Why Children Fidget in The Classroom
One of the most challenging aspect of our school-age years is that everyone is obligated to do the same thing. Everyone must sit in a classroom. Everyone must study language, math, and science. Everyone has the same homework.
This is so different than the rest of our lives. One could talk about three parts of the modern person’s life: their life before they enroll in school, the school years, and their life after they leave school.
Life before entering the world of school is the one in which learning is the most geared to the particular child. Toddlers and pre-schoolers get to do pretty much what interests them at the moment. A roomful of 20 three-year-olds will often show a room of 20 different activities going on.
Much the same is true of us adults once out of school. Some of us become teachers, or painters, or lawyers, even doctors. But a randomly sampled group of 20 adults will likely yield a wide range of what constitutes their daily activity.
Not so for school. There, all children are asked to do what the school requires, not what they are interested in.
This fact has created a rather huge amount of trouble for kids across the country, so it was quite interesting to read that two studies published recently seem to suggest that some children’s minds actually think better when they fidget.
What New Studies Tell Us About Fidgeting
Two studies were reviewed in the Wall Street Journal and New York Times. The findings were actually very straighforward: if you take kids with ADHD and let them move or fidget during school work, their ability to think is improved. If you have kids who do not have ADHD fidget, it offers no benefit to their thinking.
One of the papers’ authors was Dr. Julie Schweitzer of the MIND Institute of University of California at Davis. She notes that children with the primary form of ADHD (that is, their inattention is not due to a problem other than being unable to attend), often have evidence of less brain activity in the cognitive parts of the brain, such as the prefrontal cortex. But these children, even at rest, have higher levels of activity in parts of the brain that run muscle action, such as the cerebellum and basal ganglia.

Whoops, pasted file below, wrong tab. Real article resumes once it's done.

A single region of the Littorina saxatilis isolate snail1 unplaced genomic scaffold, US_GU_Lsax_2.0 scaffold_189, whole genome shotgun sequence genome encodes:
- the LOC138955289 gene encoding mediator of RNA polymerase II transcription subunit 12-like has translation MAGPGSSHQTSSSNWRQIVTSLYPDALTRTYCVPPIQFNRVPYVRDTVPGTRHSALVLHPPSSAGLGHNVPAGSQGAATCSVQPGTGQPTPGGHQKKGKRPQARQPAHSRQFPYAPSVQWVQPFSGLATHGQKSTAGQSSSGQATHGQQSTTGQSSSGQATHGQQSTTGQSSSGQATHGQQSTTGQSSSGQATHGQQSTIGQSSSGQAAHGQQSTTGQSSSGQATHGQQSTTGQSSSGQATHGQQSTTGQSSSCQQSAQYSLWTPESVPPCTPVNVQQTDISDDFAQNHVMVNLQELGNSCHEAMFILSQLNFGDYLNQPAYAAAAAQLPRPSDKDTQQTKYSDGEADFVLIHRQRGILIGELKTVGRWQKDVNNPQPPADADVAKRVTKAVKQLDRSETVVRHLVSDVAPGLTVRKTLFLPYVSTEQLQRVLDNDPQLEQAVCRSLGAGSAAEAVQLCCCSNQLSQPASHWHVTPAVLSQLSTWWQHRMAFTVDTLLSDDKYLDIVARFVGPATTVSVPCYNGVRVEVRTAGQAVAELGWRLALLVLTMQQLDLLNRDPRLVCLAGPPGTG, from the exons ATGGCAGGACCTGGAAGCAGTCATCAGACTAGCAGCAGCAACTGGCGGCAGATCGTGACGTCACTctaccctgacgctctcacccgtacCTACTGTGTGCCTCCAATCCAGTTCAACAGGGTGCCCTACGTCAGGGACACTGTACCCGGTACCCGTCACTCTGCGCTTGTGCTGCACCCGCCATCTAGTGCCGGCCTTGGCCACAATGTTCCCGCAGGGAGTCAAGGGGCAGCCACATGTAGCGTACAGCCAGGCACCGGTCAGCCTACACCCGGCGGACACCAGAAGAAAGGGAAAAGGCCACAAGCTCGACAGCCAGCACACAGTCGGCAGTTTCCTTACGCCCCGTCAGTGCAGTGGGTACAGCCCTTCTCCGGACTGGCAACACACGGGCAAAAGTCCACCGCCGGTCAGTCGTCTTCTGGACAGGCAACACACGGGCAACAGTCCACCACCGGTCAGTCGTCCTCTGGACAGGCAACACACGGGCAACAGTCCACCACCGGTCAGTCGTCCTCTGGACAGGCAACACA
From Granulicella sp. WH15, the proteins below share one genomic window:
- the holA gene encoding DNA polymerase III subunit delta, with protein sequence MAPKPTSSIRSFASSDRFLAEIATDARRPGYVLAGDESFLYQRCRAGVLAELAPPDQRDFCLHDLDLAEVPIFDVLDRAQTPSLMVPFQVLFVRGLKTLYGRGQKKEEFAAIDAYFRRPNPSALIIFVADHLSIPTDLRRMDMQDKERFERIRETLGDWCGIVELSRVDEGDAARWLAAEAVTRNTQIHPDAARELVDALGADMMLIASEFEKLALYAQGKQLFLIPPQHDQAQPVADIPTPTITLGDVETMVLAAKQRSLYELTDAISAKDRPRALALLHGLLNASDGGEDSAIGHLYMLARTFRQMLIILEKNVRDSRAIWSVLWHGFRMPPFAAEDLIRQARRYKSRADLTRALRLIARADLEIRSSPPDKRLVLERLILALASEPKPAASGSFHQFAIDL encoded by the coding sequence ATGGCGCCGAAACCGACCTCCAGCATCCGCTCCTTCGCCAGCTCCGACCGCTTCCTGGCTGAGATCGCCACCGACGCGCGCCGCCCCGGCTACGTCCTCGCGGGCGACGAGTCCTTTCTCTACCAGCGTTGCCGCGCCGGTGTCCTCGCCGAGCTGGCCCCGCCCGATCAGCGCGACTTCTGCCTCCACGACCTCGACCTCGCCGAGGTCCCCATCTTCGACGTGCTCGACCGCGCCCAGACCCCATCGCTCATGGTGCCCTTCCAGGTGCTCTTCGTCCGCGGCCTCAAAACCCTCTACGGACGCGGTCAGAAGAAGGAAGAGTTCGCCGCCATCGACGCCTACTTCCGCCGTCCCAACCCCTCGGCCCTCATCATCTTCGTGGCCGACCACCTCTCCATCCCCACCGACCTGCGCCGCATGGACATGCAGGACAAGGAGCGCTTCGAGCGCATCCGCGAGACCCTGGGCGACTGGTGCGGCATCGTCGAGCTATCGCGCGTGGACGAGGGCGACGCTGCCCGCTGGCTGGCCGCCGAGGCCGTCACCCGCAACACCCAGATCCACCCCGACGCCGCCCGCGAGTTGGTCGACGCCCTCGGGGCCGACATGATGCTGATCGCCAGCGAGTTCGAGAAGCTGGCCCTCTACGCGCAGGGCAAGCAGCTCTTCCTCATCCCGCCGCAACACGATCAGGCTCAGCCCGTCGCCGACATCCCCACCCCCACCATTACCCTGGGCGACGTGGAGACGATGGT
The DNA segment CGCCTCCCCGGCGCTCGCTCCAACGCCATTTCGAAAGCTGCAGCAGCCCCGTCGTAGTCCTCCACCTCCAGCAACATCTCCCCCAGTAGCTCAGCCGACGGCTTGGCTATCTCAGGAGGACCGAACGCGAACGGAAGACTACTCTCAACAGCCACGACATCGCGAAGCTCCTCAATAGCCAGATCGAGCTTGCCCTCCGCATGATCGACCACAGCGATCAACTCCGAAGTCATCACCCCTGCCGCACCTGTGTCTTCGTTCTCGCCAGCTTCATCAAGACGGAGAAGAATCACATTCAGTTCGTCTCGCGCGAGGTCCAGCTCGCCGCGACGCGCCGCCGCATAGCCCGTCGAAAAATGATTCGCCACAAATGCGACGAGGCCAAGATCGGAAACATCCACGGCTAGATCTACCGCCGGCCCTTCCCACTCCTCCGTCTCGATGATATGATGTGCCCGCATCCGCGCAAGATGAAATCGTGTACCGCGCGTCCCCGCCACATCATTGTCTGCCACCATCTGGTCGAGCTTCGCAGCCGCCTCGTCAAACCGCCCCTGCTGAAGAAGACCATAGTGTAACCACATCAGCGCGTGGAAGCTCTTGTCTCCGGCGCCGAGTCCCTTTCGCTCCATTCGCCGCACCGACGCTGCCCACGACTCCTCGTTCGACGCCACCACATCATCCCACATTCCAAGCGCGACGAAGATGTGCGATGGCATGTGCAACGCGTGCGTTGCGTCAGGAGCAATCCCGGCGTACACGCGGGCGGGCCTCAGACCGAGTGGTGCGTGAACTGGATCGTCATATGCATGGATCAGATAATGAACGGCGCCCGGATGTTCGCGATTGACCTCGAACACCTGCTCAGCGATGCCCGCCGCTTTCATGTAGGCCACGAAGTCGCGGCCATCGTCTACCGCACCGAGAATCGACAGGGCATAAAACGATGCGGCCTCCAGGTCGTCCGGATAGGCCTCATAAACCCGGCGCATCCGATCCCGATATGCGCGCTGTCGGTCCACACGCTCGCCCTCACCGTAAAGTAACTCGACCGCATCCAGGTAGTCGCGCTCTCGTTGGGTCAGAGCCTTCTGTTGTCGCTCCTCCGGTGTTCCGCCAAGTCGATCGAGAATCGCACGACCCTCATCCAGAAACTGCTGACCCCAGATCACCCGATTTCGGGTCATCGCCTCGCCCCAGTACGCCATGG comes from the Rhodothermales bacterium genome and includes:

I found this work fascinating for a number of reasons.
First, it presents science-based evidence for what we have all known all along. People learn the same facts in quite different ways from person to person. In this example, clearly some kids need to move to learn, and for some kids moving offers not help at all.
Second, there is a fascinating connection between thinking and moving. The basal ganglia are structures of neurons deep inside the brain that are known to be very important in making sure our muscle motions are smooth, well-planned, and effective. They do a lot of programming of motion, like walking, picking up items, catching things, etc. But it turns out the basal ganglia are also the centers of dopamine-run nerve networks that are the source of much of our senses of pleasure. We also know these same dopamine networks are involved in effective thinking. So the nerves that make pleasure happen also coordinate our muscles so that we get tasks done, like writing this post.
We tend, culturally, to split great athletic prowess and bright thinking. But the brain does both, and in many instances, using the same pathways. This is yet another reason exercise is so good for you. Purposeful, well-executed motion helps the mind create purposeful, well-executed thoughts.
- The chief take away is that every person learns in their own way. School typically offers only one approach to learning. This works for many, but not many others.
- So, the ideal school, the school of tomorrow, will be based on good neuroscience. I will know how every student learns, and use the right approach for each student.
- In the meantime, we now know that some subsets of kids really do learn subjects better if they can fidget and move. Just think of how many of our children get in trouble for moving in class, and how many of them would have been much better students had they been allowed to.
For more on this topic, please visit our podcast episodes on the subject, beginning with, Talking to Your Doctor About ADHD. Share your stories in the form below to join the conversation.